ESPACIO PUBLICITARIO
CARACAS, Monday November 19, 2012 | Update
 
|
share
|
ECONOMY

Growing imports show the failure of Venezuela's agrarian model

In 2012, more money (107.3%) was required to bring more food into the country

According to the National Statistics Institute (INE), imports jumped from USD 1,47 billion in January-July 2011 to 3.06 billion during the same period in 2012 (File photo)
ANGIE CONTRERAS C. |  EL UNIVERSAL
Monday November 19, 2012  02:15 PM
Transforming Venezuela into a large agriculture producer across Latin America has been one of the unfulfilled promises of President Hugo Chávez ever since he took office in 1999. After 14 years, agriculture is still underdeveloped. In fact, it is among the goals and provisions for the next six-year term.

The president has placed special emphasis on the need to recover lands good for agriculture and "democratize" prices by fighting against large estates to guarantee land's efficiency and enhance production. It all aims at self-sufficiency, import substitution, and food export.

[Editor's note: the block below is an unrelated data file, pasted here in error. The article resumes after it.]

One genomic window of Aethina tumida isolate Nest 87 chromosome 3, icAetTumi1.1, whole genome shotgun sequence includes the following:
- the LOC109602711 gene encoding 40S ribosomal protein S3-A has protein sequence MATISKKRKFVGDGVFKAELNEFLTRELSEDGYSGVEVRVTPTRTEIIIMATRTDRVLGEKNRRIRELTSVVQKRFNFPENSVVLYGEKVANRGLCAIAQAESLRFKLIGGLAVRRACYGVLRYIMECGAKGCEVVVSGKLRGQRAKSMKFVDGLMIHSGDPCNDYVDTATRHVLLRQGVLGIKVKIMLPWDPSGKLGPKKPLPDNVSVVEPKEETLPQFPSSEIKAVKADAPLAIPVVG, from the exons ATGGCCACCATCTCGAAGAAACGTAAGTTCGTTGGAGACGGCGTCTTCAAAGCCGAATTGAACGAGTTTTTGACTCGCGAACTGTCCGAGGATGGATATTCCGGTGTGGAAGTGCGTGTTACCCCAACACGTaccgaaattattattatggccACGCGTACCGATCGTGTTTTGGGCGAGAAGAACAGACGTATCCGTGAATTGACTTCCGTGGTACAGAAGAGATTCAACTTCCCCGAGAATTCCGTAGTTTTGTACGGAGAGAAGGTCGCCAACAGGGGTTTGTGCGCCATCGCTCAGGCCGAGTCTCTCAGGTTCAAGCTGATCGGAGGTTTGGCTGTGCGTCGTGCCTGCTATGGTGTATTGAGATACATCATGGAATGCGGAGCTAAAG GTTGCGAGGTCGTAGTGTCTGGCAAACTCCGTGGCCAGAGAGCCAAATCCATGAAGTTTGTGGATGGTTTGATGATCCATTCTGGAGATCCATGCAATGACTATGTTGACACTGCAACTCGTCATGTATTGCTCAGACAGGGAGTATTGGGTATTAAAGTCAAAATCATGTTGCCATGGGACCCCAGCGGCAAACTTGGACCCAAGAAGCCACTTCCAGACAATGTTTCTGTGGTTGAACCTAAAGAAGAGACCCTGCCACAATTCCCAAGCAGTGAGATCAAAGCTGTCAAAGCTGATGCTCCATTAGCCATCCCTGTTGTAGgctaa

However, over the last 14 years, imports of agriculture raw materials and food itself have shot up whereas domestic production continues falling year after year.
Venezuela's oil boom has allowed the Government to keep its massive import policy to meet food domestic demand and, therefore, fill the gaps in domestic production.

However, expenditure skyrockets as imports are paid for at historically high prices.

According to the National Statistics Institute (INE), imports jumped from USD 1.47 billion in January-July 2011 to 3.06 billion during the same period in 2012. In other words, in 2012, more money (107.3%) has been needed to bring more food into the country.

acontreras@eluniversal.com

Translated by Jhean Cabrera
|
share
|
ADVERTISING SPACE
Dossier
Is protest over?

That political protest in Venezuela has lost momentum seems pretty obvious: people are no longer building barricades to block off streets near Plaza Francia in Altamira (eastern Caracas), an anti-government stronghold; no new images have been shown of brave and dashing protesters with bandanna-covered faces clashing with the National Guard in San Cristóbal, in the western state of Táchira; and those who dreamed of a horde of "Gochos" (Tachirans) descending  in an avalanche to stir up revolt in Caracas have been left with no option but to wake up to reality.

fotter clasificados.eluniversal.com Estampas
Alianzas
fotter clasificados.eluniversal.com Estampas
cerrar